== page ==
April 27, 2010
Posted: 08:45 AM ET
Maybe all press is good press?
When reports surfaced that the young website Blippy had accidentally leaked the credit card numbers of five of its users online, some tech writers speculated that the startup would not be able to bounce back from the bad PR.
But the website's numbers tell a different story, according to the company's CEO, Ashvin Kumar.
Blippy - a Twitter-style website where people share details about their credit card purchases - had more users on Monday than it did on Friday morning before news of the security mishap hit, Blippy CEO Ashvin Kumar said in a phone interview on Monday.
Kumar declined to cite specific figures, but said some people have left the site because of its security issues; meanwhile, others have joined, ostensibly because of press surrounding the incident, or because of a front page story in the New York Times on Friday morning, which was published before the security troubles came to light, he said.
"We’re certainly net positive, meaning the number of users that signed up was greater than the number who deleted their accounts," he said by phone.
Kumar said Blippy is taking the security breach seriously.
"This is like the worst thing that could happen to us," he said. "This is very bad for us."
He added: "The safety and the security of our users is our number one priority every day. Every day we come to work just obsessing over how to build a better experience for our users, and the security of our users is the most important part of that."
Blippy has been in contact with eight people who may have had sensitive financial information posted in Google search results though Blippy, Kumar said. As of 7 p.m. ET on Monday, Kumar said he was not aware of any affected users who had experienced theft because of the postings.
He also said Blippy's funding was not affected by the security incident. On Friday, the New York Times reported the company recently received an $11 million investment.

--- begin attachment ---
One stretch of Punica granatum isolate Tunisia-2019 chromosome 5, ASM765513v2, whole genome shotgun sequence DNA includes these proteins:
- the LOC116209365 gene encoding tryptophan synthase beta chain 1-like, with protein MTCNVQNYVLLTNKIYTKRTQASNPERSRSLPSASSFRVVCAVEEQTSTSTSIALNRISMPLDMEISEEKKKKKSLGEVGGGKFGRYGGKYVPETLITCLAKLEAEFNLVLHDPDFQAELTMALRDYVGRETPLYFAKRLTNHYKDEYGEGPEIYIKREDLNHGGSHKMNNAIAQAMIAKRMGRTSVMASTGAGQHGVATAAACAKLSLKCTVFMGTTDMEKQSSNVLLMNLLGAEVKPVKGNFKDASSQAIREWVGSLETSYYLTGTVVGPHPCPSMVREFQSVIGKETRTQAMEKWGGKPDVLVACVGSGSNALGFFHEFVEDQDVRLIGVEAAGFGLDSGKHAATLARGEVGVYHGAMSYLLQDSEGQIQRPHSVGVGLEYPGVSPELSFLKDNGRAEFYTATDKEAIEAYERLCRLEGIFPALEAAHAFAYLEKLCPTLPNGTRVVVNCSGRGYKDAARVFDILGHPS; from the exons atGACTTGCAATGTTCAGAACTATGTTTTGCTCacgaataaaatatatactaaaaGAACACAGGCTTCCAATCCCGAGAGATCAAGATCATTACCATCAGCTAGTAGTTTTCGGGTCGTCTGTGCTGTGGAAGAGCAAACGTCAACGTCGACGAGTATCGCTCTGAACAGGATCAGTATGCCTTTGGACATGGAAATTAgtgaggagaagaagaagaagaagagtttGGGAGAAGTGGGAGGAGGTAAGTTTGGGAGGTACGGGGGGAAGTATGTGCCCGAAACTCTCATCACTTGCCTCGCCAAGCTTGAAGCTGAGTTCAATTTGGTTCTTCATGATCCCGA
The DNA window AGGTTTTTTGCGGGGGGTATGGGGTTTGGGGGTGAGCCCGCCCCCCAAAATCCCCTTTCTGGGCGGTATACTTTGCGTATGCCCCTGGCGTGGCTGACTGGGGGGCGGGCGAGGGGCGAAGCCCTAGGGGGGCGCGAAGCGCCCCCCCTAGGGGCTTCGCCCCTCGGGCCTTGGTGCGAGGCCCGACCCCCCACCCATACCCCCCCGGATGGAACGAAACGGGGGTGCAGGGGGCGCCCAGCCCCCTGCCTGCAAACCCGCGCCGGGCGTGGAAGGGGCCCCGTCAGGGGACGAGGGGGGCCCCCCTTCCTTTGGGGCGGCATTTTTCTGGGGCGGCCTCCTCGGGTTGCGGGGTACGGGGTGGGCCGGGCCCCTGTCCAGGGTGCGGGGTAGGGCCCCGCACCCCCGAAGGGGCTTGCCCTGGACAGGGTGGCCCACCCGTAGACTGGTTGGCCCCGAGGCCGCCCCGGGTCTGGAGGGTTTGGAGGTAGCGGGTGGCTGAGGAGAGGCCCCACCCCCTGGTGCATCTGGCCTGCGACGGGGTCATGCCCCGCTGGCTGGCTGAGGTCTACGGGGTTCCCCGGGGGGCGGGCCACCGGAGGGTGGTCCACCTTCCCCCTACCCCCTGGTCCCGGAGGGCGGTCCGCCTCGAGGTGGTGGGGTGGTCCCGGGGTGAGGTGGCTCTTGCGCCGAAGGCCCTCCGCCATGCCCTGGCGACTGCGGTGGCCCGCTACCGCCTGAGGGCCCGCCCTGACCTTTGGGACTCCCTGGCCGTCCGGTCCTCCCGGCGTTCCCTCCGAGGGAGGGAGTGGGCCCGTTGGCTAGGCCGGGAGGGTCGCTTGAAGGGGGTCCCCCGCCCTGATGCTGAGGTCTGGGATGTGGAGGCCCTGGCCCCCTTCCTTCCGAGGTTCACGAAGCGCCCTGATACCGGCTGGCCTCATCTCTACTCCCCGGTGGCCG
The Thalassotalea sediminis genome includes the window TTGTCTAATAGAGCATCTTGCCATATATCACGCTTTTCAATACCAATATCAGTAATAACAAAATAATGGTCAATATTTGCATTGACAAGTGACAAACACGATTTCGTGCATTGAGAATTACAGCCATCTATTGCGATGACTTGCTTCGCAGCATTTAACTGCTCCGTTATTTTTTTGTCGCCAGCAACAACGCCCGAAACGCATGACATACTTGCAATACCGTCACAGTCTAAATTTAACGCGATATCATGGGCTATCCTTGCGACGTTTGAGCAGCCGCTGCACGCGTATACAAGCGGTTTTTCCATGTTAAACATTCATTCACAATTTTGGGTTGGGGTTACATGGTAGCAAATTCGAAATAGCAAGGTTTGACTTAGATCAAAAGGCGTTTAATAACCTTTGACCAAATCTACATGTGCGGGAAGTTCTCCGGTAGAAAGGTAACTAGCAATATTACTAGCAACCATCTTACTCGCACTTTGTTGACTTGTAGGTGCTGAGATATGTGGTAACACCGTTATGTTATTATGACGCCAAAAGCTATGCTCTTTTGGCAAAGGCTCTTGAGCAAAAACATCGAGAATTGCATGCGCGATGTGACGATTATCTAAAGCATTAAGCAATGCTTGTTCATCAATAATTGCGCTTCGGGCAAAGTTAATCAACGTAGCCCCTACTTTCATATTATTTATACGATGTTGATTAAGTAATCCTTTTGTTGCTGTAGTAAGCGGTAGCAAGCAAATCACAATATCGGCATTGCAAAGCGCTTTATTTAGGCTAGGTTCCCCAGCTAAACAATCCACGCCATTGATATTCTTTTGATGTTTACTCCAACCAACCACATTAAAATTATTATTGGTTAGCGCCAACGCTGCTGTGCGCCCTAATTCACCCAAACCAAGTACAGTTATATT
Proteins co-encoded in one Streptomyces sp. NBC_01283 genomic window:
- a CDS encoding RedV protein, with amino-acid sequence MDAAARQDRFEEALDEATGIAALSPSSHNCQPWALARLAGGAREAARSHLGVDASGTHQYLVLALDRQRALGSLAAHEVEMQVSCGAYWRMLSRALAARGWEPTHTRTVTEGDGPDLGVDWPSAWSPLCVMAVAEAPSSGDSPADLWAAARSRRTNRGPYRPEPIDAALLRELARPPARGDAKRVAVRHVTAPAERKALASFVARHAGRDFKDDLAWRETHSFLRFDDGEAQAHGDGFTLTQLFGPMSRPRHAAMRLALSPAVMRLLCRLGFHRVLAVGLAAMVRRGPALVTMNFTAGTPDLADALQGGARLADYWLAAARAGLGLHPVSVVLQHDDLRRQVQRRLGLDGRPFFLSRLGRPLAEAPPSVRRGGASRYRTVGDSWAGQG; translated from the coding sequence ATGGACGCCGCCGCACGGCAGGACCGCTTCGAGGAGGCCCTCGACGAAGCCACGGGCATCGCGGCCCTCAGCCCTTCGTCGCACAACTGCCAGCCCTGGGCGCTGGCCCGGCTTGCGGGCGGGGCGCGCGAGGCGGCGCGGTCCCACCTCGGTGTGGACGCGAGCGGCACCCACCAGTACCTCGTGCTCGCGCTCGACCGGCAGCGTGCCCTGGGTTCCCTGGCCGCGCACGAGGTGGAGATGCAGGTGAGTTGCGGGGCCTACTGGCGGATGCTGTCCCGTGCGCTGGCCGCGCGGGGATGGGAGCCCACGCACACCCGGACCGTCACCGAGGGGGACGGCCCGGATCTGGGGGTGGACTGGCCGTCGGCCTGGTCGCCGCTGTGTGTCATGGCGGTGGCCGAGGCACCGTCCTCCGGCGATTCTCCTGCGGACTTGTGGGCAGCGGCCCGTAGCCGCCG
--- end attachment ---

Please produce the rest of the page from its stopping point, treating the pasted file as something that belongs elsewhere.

Check out this previous blog post for details on new security measures Blippy is implementing.
April 26, 2010
Posted: 07:14 PM ET
Blippy wants to get your trust back - but is it too late?
After an incident last week in which at least five Blippy users' credit card numbers were made public "due to a technical oversight," the website's CEO said Monday that he is enacting security measures to keep that from happening again.
Blippy CEO Ashvin Kumar writes in a blog post that he expressed "sincere remorse" to eight of the site's users whose sensitive information may have been compromised.
He plans to keep that from happening again; he says Blippy will:
Kumar's post asks users with security concerns to e-mail suggestions to firstname.lastname@example.org. "We will personally respond to each and every recommendation," he writes.
Blippy is a Twitter-like service that lets people post online about what they're buying. Users can hook up certain credit cards to Blippy.com, and each time they make a purchase, the site will inform the person's followers about what they bought and how much it the person paid for it.
For a half-day in February, the site posted raw data about these purchases, which, in some instances, contained sensitive information like credit card numbers or airline confirmation numbers, the blog post says.
When Blippy noticed the error, it tried to remove the sensitive raw data, but some of it remained in Google's search results until it was discovered Friday by the tech site VentureBeat, the blog says.
Kumar writes that some Blippy users have been deleting credit card information and entire accounts from the site in the wake of the security incident. He did not say how many people have left the site but apologized for the fact that some of the removal requests were not acted on because of the frenzy surrounding the security incident.
He apologized to people who use the site.
"They trusted us with their information, and we are truly disappointed to have let them down," he writes. "While these users reflect a tiny sliver of our user base, any number greater than zero is deeply unacceptable to us. We’ve built Blippy — and will continue to build Blippy — on the foundation of our community and the trust they place in us to create a safe, secure, and fun experience to share purchases."
Since Blippy relies on users handing over financial information to the site, trust is a key component of Blippy's business.
So the real question is this: In light of the security mishap and this response, would you trust Blippy with your credit card info?
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